San Salvador Cathedral seen from Plaza Libertad, El Salvador

Things to do in  San Salvador

Taking things one pupusa at a time

Over the years, El Salvador’s capital, San Salvador, has been rocked by earthquakes, volcanic eruptions, civil war, and a shady rep amongst travelers, who often overlook it in favor of other tourist attractions. But give it a chance, and you’ll find a shiny and welcoming cosmopolitan city filled with historical, cultural, and natural wonders—from world-class museums to nearby volcanoes and the Pompeii of Central America, Joya de Cerén. Add in designer shopping malls, some of the country’s best hotels, and a buzzing nightlife, and you’ll soon see why El Salvador’s capital city is also its best-kept secret—with endless things to do.

Top 15 attractions in San Salvador

Lake Coatepeque

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One of the largest lakes in El Salvador, the turquoise-hued waters of Lake Coatepeque are found between Santa Ana and Cerro Verde National Park. Part of an ancient volcanic caldera, the lake was formed during a series of explosive eruptions more than 50,000 years ago. It’s now a popular spot known for its scenic views and watersports.More

El Rosario Church (Iglesia El Rosario)

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From its modern shape to its main altar placement, El Rosario Church was a controversial project in the 1960s, designed by Salvadoran architect and sculptor Rubén Martínez, under the supervision of Pope John XXIII. Featuring stained-glass windows that cast colorful hues down on the parishioners, this Catholic church is active throughout the week.More

National Theatre of El Salvador (Teatro Nacional de San Salvador)

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The National Theatre of El Salvador takes center stage among the buildings defining the country’s capital. Designed by French architect Daniel Beylard with a neoclassical facade and adorned with lavish French Renaissance interiors, this performance center is as captivating as the shows it produces for crowds capped at 650 seats.More

Metropolitan Cathedral (Catedral Metropolitana)

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San Salvador’s Metropolitan Cathedral is an imposing white Roman Catholic Church built in the mid-1880s in the heart of the historic district. The cathedral’s interior is adorned with images depicting the city’s patron saint, the Divine Savior. Sadly, this cathedral was also the site of a tragic event when dozens of people were stampeded to death during Archbishop Oscar Romero’s funeral. Today, the church serves as a place of worship for local and visiting parishioners.More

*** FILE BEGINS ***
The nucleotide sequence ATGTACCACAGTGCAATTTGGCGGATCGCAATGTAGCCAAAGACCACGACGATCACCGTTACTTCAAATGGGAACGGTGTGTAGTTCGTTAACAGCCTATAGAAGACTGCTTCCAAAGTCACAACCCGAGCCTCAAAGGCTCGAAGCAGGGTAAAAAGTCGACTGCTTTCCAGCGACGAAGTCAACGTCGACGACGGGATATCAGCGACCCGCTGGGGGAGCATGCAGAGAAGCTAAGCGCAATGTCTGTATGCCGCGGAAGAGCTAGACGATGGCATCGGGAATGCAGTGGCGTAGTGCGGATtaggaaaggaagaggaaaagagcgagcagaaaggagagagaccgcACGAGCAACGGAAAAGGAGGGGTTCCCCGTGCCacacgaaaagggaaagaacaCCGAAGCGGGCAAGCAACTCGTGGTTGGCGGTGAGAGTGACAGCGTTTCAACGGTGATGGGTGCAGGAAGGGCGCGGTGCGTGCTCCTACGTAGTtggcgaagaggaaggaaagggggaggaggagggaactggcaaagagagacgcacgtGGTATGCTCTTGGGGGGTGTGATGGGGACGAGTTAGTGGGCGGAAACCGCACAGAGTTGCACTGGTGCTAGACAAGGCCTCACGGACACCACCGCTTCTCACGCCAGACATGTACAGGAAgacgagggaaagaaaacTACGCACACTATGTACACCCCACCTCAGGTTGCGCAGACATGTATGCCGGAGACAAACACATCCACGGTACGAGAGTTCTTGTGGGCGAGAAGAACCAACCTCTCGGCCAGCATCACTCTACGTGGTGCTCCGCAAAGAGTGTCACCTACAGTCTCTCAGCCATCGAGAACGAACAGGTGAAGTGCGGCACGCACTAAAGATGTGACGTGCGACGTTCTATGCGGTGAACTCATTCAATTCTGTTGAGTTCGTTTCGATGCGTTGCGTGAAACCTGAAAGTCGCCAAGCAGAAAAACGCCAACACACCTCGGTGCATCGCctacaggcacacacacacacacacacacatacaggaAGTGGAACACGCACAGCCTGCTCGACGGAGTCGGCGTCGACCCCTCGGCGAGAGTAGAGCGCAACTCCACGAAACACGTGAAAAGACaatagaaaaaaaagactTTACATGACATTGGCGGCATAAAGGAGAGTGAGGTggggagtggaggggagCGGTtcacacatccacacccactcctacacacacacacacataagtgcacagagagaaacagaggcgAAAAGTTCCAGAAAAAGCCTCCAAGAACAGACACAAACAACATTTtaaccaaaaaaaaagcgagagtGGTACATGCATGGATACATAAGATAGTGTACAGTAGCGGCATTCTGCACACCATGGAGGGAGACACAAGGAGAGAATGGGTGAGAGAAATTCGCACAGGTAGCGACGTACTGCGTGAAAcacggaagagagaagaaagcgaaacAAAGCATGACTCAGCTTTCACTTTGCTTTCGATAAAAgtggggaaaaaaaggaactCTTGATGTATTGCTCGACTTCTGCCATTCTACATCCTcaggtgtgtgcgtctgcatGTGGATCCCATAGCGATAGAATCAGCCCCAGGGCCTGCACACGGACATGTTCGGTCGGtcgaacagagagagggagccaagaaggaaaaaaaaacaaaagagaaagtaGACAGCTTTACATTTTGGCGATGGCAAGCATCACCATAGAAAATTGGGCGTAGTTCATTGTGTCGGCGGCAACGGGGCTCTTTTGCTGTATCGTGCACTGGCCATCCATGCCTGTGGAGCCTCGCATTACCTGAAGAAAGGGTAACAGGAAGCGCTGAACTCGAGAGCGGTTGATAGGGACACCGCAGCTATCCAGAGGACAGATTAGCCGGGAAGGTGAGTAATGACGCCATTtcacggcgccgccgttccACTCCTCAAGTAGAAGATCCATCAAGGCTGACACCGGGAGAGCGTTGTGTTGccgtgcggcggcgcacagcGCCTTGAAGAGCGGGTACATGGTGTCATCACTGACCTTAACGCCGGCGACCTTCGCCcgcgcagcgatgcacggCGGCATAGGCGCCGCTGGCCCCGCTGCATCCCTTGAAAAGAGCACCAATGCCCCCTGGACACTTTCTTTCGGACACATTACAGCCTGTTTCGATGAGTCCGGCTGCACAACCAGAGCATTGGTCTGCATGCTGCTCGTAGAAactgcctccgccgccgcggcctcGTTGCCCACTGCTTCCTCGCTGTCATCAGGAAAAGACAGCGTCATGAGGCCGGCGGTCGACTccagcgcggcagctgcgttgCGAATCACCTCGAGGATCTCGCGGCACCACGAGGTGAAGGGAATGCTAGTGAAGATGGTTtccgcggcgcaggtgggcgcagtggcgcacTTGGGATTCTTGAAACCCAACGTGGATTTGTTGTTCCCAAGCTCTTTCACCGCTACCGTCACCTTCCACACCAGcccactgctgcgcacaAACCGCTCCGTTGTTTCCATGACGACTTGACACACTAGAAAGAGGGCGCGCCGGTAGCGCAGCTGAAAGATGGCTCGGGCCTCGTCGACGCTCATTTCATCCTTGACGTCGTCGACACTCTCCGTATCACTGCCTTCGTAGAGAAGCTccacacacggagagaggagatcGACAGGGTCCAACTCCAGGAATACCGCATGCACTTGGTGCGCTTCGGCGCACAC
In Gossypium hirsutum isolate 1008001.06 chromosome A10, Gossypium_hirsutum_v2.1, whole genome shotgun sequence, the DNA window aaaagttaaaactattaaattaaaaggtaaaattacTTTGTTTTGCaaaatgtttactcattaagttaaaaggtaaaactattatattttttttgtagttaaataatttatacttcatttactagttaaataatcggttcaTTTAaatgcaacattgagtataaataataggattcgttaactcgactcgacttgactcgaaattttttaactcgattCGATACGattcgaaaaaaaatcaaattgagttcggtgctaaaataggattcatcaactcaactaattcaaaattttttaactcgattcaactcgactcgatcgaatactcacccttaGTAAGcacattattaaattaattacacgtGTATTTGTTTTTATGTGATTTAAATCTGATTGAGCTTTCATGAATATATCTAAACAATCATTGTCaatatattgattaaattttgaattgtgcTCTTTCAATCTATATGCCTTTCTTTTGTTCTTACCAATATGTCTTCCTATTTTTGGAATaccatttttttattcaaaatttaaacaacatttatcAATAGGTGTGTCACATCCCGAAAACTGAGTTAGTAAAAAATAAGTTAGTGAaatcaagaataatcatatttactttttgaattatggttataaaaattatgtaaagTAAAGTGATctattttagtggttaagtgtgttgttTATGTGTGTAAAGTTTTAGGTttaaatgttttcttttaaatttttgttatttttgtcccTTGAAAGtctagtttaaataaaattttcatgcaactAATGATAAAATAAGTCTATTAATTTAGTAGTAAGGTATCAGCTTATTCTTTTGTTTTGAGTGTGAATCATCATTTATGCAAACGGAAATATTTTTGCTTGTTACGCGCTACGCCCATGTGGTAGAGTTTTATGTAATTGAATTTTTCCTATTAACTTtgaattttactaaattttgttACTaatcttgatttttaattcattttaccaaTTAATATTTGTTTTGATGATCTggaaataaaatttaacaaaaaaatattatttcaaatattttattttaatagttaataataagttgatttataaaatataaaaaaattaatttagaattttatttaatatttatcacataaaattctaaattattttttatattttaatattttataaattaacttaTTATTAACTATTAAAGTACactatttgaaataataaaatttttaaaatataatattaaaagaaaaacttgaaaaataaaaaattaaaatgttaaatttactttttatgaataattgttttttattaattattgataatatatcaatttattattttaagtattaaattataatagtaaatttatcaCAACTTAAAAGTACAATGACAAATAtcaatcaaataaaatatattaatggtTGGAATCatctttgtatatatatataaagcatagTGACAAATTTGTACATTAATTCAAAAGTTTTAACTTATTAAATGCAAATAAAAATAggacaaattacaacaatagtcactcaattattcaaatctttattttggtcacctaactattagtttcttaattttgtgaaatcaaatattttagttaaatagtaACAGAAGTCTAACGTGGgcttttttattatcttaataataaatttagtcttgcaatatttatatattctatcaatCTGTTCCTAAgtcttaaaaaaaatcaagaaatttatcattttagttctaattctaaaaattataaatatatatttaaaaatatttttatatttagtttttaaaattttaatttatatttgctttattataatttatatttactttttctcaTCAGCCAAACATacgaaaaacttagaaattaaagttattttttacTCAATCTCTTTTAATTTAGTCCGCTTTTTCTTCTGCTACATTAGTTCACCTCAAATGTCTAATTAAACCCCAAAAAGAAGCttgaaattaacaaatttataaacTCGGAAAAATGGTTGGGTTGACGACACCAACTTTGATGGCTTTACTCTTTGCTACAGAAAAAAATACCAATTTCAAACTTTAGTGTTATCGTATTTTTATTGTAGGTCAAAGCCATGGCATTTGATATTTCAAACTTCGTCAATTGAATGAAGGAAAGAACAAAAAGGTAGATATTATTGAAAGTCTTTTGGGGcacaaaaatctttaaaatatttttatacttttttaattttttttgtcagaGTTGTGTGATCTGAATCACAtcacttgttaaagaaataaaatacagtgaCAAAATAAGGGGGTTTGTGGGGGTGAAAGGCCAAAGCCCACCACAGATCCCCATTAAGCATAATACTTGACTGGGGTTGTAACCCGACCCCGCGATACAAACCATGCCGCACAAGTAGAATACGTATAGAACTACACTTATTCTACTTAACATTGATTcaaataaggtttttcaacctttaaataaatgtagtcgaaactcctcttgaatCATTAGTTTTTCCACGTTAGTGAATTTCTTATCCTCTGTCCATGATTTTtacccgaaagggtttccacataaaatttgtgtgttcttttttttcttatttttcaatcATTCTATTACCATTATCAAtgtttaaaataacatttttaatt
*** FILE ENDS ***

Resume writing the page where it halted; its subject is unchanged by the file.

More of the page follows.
Joya de Cerén Archaeological Site

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The UNESCO World Heritage-listed Joya de Cerén Archaeological Site is a pre-Columbian Mayan farming village that dates to AD 600. Smothered by ash during a volcanic eruption of Laguna Caldera, the buried village was preserved in near-perfect condition, earning it the nickname “Pompeii of the Americas.”More

Cerro Verde National Park

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Cerro Verde National Park is an impressive volcanic site located 40 miles (64 kilometers) from San Salvador. A lush jungle with a network of hiking trails, the landscape embraces three volcanic peaks and a serene crater lake. From the oft-erupting Izalco and highly active Santa Ana to the extinct Cerro Verde, volcano views are the hallmark of the park.More

El Boquerón National Park

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A short drive from the bustling streets of San Salvador, El Boquerón National Park is a natural wonderland at the top of an ancient volcano. One of El Salvador’s most popular hiking destinations, El Boquerón offers incredible views over the capital city and is also home to El Boqueróncito, a tiny volcanic crater at the center of the main crater.More

National Palace

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One of San Salvador’s most important landmarks, the National Palace of El Salvador stands proud on Plaza Gerardo Barrios at the heart of the capital’s historic center. Bringing together neo-Gothic, neoclassical, and Renaissance architectural styles, the national monument was originally built in 1866 and reconstructed in the early 20th century.More

Monument to the Divine Savior of the World (Monumento al Divino Salvador del Mundo)